5 Simple Steps to Healthy HDL Cholesterol Levels

You have probably heard about how high levels of cholesterol increase your risk of heart attack and stroke. This is true if you have high levels of LDL cholesterol, or the “bad” cholesterol, which tends to deposit in the arteries. If left unchecked, LDL deposits may clog the arteries and block flow of blood to the heart, triggering a heart attack. As many as 71 million American adults have high LDL levels, according to the CDC, which puts them at risk of developing cardiovascular disease.

On the other hand, high levels of HDL cholesterol, or the “good” cholesterol,  protects against heart attack by removing LDL cholesterol deposited in the arteries and carrying it to the liver for excretion through the digestive system. However, HDL cholesterol can only do this when circulating levels are more than 60 mg/dL. The Mayo Clinic recommends making lifestyle changes to raise levels of HDL for a healthy heart.

Eat Healthy Fats

Make a commitment to eat healthy fats. A diet high in omega-3 fatty acids such as tuna, salmon, mackerel, olive oil, walnuts, flaxseed oil and green leafy vegetables; but low in carbohydrates increases HDL levels, reports a 2009 article published in the “International Journal of Women’s Health”.   However, foods that contain saturated or trans fats are not heart-healthy as these fats tend to raise levels of the “bad” LDL cholesterol. Reading food labels  is the best way of avoiding these fats.

Lose Weight

HDL cholesterol levels increase when you lose inches around your waist as well as pounds off your total weight.  A 2012 study reported in the journal “Atherosclerosis” found that weight loss increased HDL levels. Mayo Clinic reports that in addition to helping you attain a healthy weight, a loss of just six pounds may increase HDL levels by 1mg/dL.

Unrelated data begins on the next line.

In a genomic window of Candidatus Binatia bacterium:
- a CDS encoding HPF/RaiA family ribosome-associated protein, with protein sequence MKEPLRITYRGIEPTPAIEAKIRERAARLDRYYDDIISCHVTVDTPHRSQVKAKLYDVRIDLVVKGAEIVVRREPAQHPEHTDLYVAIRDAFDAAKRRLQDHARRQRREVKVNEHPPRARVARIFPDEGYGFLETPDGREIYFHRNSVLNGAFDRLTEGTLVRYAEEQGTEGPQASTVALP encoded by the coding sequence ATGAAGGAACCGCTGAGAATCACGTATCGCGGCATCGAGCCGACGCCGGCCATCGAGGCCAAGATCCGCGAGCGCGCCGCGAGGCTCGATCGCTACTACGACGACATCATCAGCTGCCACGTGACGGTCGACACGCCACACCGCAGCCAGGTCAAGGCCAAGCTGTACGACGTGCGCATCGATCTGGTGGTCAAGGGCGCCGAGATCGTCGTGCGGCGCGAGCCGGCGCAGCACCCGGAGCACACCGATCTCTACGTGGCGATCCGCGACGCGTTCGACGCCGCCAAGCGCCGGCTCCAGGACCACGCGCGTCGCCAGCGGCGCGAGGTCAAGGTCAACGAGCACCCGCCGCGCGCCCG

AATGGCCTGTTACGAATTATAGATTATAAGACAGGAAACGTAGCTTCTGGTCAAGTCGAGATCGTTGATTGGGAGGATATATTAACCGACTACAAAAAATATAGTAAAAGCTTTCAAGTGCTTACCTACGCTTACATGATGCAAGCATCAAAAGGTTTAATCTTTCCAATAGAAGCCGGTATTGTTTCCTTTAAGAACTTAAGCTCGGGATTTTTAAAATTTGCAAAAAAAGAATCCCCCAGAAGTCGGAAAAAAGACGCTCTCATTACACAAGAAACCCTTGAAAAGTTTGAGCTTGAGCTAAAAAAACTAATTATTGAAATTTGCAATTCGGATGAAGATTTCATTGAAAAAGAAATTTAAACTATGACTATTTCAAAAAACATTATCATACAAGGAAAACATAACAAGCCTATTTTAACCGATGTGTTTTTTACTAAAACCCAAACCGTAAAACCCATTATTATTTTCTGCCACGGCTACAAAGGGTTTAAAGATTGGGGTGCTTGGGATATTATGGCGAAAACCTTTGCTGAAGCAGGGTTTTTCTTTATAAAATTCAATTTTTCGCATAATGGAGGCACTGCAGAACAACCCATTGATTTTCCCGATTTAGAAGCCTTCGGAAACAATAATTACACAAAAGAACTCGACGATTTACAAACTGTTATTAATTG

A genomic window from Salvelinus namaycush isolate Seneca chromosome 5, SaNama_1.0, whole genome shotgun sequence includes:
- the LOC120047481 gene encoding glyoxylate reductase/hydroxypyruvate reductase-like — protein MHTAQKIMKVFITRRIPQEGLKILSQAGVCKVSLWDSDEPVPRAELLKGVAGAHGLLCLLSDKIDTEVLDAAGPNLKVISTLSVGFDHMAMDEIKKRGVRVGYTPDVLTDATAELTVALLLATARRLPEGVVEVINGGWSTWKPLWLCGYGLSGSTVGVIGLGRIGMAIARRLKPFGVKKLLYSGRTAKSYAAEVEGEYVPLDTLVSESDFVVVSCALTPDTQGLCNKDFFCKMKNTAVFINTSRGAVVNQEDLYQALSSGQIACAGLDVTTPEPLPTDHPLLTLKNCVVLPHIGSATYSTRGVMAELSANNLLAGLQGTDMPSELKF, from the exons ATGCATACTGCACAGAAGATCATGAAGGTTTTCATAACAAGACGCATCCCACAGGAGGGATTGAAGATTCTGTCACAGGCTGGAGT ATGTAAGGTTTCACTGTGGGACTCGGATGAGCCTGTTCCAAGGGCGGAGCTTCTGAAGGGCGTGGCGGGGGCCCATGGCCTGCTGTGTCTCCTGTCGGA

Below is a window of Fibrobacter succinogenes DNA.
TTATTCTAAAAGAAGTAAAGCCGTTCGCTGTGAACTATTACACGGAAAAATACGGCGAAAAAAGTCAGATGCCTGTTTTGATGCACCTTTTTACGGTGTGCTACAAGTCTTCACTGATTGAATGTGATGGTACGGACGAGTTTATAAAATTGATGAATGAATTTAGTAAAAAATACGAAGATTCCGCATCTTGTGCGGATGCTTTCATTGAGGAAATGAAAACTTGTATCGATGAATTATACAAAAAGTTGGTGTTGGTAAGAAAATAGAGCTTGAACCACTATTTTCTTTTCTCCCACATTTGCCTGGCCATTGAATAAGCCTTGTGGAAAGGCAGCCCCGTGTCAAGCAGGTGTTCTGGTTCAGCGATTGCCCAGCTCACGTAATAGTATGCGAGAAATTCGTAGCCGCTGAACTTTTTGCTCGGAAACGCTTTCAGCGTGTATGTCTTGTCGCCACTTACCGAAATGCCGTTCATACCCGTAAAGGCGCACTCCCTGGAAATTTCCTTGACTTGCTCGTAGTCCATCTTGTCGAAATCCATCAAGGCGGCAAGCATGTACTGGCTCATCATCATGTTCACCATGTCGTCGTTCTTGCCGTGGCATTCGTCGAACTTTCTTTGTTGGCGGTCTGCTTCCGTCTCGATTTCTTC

Work Out

Change your lifestyle to include physical activity. This helps boost HDL cholesterol levels while reducing levels of LDL cholesterol, total cholesterol and triglycerides. An article in the January 2012 issue of the “American Journal of Cardiology” reports that physical activity increases in HDL levels.  Take your pick of physical activity: walk briskly, jog, dance, bike, swim or do any other physical activity for 30 minutes every day.

If you are pressed for time, split the 30 minutes into three short aerobic daily workouts. When you change your sedentary habits for ones that include regular exercise, you will not only be able to maintain healthy levels of HDL cholesterol but you may lose weight and feel physically fit as well.

Don’t Smoke

Stop smoking if you do. Studies show that smokers have lower HDL cholesterol levels than non-smokers, and are, therefore, more at risk of suffering from heart attack and stroke. In 2012, University of Florida researchers identified benzo(a)pyrene, or BaP as the toxic chemical in cigarette smoke that lowers production of HDL. Although it is hard to quit, you may see the benefits of not smoking within 2 weeks of quitting because that is how soon HDL cholesterol levels can go up.

Just One Drink

If you drink – a little alcohol goes a long way in improving levels of HDL cholesterol. One drink a day increases HDL cholesterol levels and reduces risk of heart disease. But don’t hit the bottle hard – high intakes of alcohol have the opposite effect on your heart. On a final note, don’t start drinking if you never have, or if you have liver problems.

Was this blog helpful? You may be interested in other posts on this topic:

Photo credit: Dr. Abdullah Naser

Sukhsatej BatraSukhsatej Batra is a writer with a background in nutrition, who is passionate about promoting the benefits of a healthy lifestyle through her writing.

 

 

 

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